For an editor who spends her days pouring over sobering stories about business strategies of global automakers in foreign countries, being a member of this year's Best Engines voting bunch was pure pleasure.

Twice so, since I spend my time commuting to work in a no-nonsense Jeep Grand Cherokee. What a joy to zoom down the freeway propelled by the Audi A4's 1.8L turbo, or glide along two-lane blacktop with the Mercedes C320's seamless 3.2L six. How satisfying to rev that throaty Honda S2000 2L 4-cyl. to a mind-boggling 9,000 rpm just to listen to those 240 horses scream. And, be still my beating heart, when it came to the Porsche Boxster and its 2.7L dual overhead cam six, I thought I had died and gone to heaven.

But as the time to vote drew near, I felt reality's bite. Although the nifty niches were nice, and in some cases exquisite, the U.S. buying public prefers trucks and sport/utilities, as do I, and that calls for engines with heft.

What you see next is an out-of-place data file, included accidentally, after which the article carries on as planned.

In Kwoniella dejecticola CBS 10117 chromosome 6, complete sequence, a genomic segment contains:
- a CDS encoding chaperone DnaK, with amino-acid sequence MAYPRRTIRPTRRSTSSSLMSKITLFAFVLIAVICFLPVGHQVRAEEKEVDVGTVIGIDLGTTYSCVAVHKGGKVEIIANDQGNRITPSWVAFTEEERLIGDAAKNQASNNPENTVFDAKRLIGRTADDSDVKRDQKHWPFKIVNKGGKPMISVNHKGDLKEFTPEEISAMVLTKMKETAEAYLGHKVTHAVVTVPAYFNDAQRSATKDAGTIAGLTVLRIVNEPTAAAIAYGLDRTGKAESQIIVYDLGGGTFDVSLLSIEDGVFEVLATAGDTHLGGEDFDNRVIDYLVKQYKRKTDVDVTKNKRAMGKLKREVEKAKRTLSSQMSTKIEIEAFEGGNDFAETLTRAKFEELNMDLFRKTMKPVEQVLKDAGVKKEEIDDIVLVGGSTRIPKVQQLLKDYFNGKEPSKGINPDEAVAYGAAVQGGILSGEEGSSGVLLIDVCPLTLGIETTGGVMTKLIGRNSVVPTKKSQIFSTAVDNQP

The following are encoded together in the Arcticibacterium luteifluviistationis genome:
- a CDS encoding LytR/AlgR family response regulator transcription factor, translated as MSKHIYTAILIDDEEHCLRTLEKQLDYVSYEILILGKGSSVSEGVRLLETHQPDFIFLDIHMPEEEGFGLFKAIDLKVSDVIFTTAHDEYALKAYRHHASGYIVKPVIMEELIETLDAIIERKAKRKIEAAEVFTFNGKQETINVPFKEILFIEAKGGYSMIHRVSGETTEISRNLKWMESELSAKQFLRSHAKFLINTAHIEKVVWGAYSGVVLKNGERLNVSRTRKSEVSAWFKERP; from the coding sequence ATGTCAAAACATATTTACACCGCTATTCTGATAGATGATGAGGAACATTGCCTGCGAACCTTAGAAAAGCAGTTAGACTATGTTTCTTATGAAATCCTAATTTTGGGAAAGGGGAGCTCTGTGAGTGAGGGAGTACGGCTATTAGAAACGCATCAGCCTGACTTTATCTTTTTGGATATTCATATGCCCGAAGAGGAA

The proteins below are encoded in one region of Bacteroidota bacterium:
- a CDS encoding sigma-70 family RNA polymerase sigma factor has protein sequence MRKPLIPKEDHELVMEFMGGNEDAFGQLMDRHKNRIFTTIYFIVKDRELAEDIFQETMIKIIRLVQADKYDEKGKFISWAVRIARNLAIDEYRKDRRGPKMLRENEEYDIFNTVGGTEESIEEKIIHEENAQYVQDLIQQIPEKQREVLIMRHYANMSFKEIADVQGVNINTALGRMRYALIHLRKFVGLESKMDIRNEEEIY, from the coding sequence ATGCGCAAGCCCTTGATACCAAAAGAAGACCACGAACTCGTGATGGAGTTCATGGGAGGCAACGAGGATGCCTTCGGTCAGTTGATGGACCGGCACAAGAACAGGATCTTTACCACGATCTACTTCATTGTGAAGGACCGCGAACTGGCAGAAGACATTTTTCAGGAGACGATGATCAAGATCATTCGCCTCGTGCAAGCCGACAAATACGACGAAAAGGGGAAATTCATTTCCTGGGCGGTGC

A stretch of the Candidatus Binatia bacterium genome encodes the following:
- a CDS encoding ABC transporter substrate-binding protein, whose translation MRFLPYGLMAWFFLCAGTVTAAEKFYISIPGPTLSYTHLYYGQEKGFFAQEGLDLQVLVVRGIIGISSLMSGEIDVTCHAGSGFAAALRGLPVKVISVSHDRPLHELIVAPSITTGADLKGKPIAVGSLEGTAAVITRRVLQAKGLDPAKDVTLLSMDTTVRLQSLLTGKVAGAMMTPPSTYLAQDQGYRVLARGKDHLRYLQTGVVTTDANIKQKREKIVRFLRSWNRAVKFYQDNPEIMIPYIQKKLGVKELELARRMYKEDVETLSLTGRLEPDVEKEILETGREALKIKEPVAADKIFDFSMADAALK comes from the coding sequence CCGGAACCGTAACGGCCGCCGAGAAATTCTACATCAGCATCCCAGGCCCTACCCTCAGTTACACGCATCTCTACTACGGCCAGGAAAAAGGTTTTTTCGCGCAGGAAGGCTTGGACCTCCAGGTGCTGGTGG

Acura's new MDX-ute was a thing of beauty propelled by the nimble 240-hp 3.5L ultra-green six. Unfortunately, I had to scratch off a few points for the power-and-torque delay at midrange speeds. I had no such complaints about GM's new Duramax diesel V-8 that powers the brawny 2500 series Silverado. I asked and the engine gave flawlessly and without any noticeable diesel fumes inside the cab or out.

Much to my colleagues' surprise, I politicked for the black-on-black Ford F150 SuperCrew Harley Davidson limited edition, propelled by the meaty 260-hp 5.4L SOHC Triton V-8. They kidded me that I was swayed by the pickup's low-rider profile and specially tuned dual-chromed mufflers. Fact is the Triton, and its supercharged alter ego, deliver big torque at low speeds. That's my idea of truckin'.